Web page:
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Man throws free pancake party for neighborhood to make friends: 'My wife says I'm getting weird'

Man throws free pancake party for neighborhood to make friends: 'My wife says I'm getting weird'

'Even if you don’t like to eat pancakes, you just like the idea of them. Being around pancakes feels good, even if you’re not eating them yourself.'

Curtis Kimball faced a conundrum that many adults these days are painfully familiar with. "I just don't know how grown-ups make friends," the 43-year-old explained to The Washington Post. With the pandemic exhausting all—if any—opportunities of meeting new people and forming lasting bonds, Kimball decided to get creative in his quest to forge adult friendships. "I don't mind looking foolish," he shared. "So, I was like, 'I bet I could just put myself out there and maybe something would happen.'" For Kimball, putting himself out there meant throwing a pancake party for his neighborhood, where he has lived for about a year with his wife and two daughters.



 

"Everybody in my life thought I was insane," he revealed. "It's a pretty vulnerable feeling to do something that outlandish in public." Why pancakes? Kimball's reasoning was simple: "Even if you don’t like to eat pancakes, you just like the idea of them. Being around pancakes feels good, even if you’re not eating them yourself." Also, he added, "if you see someone making pancakes for strangers, you'd probably think that person is nice." To get the word out, Kimball designed and printed out a few funny fliers and taped them to telephone poles around the neighborhood. "My wife says I'm getting weird," they read. "She says I need to make friends. So I'm making pancakes. Come by and say hi and have some pancakes with me."



 

However, Kimball wasn't sure anyone would actually turn up. "I wasn't expecting anyone to show up because I didn't know if people read fliers," he said. As it turns out, Kimball was pretty spot on about the universal allure of pancakes. Nearly 100 neighbors assembled for his first pancake party on the front driveway of his home on January 22. A few weeks later, on February 12, Kimball threw a second neighborhood pancake meetup. This time, roughly 300 people lined up for one of his fluffy flapjacks.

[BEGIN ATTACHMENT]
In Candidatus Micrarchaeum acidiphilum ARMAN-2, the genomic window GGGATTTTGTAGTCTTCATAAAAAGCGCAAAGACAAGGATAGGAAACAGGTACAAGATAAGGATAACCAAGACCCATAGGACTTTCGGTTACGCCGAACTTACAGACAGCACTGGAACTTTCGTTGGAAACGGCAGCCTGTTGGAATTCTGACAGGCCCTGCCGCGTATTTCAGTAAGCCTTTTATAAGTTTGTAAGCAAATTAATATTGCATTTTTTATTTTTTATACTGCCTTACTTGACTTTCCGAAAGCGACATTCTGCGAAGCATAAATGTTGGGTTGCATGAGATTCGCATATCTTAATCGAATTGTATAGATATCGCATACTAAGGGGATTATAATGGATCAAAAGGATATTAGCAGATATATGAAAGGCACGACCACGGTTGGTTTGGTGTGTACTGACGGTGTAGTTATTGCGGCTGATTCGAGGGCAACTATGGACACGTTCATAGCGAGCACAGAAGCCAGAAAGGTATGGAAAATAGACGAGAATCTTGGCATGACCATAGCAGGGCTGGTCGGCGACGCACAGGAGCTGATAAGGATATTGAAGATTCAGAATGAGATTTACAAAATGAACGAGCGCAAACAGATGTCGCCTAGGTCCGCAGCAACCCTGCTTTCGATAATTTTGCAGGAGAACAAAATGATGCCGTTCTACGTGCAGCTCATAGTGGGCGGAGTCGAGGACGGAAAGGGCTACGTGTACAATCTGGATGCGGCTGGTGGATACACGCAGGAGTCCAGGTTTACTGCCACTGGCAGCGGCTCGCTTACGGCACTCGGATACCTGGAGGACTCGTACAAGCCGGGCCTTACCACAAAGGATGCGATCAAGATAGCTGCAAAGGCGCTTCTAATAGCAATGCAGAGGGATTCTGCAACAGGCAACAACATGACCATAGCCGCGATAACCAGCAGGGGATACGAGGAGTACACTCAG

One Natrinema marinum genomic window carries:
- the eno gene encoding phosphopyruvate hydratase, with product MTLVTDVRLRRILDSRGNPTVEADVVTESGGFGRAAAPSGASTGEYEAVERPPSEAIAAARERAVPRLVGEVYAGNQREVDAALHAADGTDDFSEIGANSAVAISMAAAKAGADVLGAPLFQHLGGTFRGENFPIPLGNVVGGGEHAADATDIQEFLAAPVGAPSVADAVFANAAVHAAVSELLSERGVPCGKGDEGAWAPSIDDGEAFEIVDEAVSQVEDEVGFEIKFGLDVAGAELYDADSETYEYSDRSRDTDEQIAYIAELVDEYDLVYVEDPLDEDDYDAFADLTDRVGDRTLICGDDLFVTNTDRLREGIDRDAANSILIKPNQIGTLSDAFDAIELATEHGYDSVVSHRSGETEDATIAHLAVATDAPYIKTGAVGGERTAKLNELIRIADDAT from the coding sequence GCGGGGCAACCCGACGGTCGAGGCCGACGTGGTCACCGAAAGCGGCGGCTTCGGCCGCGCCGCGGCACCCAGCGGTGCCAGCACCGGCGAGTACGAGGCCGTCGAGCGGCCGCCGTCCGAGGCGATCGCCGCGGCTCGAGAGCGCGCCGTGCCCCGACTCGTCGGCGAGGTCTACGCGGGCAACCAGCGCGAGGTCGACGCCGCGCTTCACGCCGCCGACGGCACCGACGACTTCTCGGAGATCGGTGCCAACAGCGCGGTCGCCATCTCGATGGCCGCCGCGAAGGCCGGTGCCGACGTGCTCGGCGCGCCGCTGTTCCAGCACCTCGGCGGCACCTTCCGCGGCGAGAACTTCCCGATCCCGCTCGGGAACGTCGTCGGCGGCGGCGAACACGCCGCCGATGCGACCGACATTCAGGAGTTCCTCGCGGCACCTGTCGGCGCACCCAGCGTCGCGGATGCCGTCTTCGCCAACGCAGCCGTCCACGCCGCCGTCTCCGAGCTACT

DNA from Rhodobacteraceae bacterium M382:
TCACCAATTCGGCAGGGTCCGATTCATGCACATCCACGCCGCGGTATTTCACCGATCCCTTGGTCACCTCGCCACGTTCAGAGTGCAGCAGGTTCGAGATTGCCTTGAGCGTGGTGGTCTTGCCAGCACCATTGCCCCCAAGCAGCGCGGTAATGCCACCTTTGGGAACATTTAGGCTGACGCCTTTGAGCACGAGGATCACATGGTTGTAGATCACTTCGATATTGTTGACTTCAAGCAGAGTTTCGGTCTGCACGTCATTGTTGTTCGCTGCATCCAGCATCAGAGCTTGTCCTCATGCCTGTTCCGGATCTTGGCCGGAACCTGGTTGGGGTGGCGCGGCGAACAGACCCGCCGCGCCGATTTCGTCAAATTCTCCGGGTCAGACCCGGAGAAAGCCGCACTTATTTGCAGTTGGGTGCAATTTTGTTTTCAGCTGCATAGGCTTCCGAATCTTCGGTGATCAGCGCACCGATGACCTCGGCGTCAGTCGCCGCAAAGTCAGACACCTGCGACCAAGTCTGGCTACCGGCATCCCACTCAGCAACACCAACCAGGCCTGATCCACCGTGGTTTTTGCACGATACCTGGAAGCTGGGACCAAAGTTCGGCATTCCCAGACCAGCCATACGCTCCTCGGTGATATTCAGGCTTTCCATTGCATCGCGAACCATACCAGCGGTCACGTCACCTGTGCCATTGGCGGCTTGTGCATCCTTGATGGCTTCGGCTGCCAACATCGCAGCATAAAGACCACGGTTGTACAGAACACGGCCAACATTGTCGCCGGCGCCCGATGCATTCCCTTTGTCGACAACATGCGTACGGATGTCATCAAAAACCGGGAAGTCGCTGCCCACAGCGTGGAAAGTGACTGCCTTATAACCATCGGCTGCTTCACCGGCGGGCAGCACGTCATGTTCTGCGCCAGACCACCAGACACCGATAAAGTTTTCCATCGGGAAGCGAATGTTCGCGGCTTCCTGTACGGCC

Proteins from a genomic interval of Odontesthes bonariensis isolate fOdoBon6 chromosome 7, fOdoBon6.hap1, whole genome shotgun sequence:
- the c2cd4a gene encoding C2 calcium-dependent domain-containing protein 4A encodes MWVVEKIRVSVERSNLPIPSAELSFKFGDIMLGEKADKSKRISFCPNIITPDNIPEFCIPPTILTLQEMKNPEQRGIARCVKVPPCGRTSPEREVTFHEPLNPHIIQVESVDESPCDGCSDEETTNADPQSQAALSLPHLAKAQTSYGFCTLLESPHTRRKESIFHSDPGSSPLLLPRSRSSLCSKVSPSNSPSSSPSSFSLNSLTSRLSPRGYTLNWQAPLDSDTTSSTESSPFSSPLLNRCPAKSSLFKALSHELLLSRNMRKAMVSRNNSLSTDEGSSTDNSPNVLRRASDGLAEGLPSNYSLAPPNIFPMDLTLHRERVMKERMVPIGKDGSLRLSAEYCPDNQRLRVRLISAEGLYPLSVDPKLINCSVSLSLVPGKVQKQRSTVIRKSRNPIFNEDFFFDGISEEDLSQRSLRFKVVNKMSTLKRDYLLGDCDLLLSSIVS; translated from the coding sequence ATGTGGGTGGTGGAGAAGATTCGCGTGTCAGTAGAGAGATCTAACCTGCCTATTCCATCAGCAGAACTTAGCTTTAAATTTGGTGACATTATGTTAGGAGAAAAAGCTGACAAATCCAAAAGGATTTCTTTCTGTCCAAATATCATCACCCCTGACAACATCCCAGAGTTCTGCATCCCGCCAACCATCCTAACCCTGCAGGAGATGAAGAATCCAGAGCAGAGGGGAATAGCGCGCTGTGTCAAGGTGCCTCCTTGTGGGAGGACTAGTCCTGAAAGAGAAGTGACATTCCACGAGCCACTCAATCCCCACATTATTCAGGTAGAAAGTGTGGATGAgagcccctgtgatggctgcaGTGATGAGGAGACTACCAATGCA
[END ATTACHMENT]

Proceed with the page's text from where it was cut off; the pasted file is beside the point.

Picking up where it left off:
"We've all been spending time isolated and haven't been as social," said 42-year-old Julie Zigoris, who attended both pancake parties with her husband and two young daughters. "There is something so nice about... just hearing new voices and having that excitement of meeting new people." She added that she appreciated how "relaxed and laid back" the first gathering was. To her surprise, one of the neighbors she ran into at the party was at her Ph.D defense in Pittsburgh 15 years ago. "It was such a shock to see this person from my past four doors down from me," Zigoris said.



 

Aside from setting the stage for a few such random reconnections, the event in general "was a great opportunity to get to know our neighbors in this very casual, lighthearted way," Zigoris said. Of course, "the pancakes were delicious, too," she added. While many raved about Kimball's pancakes—a personal recipe that he plans to share on a website he's creating "to give people a guide to doing their own" neighborhood events—he sensed that his neighbors weren’t there for the food. They came for the feeling of togetherness that the pandemic took away. "It was the best vibe I had felt in a long time. It was really refreshing to see people smiling and enjoying themselves," Kimball said. "We've got to celebrate each other as people a lot more."



 

Kimball—who covered the cost of the pancakes and toppings at both events—recently set up a GoFundMe to make future pancake parties more financially sustainable after many people offered to contribute funds. He hopes his successful neighborhood experiment will inspire others to follow suit. "I'm hoping I can be the match and the fire spreads," he said. "I'm hoping my push will push others. Maybe people will see my little thing, and maybe they'll do their own little thing, and then maybe all those things will add up to a big thing." His ultimate goal, Kimball added, is to start "a national neighborhood pancake day and have everyone do it on the same day and same time and carb up the whole country. How awesome would that be?"



 

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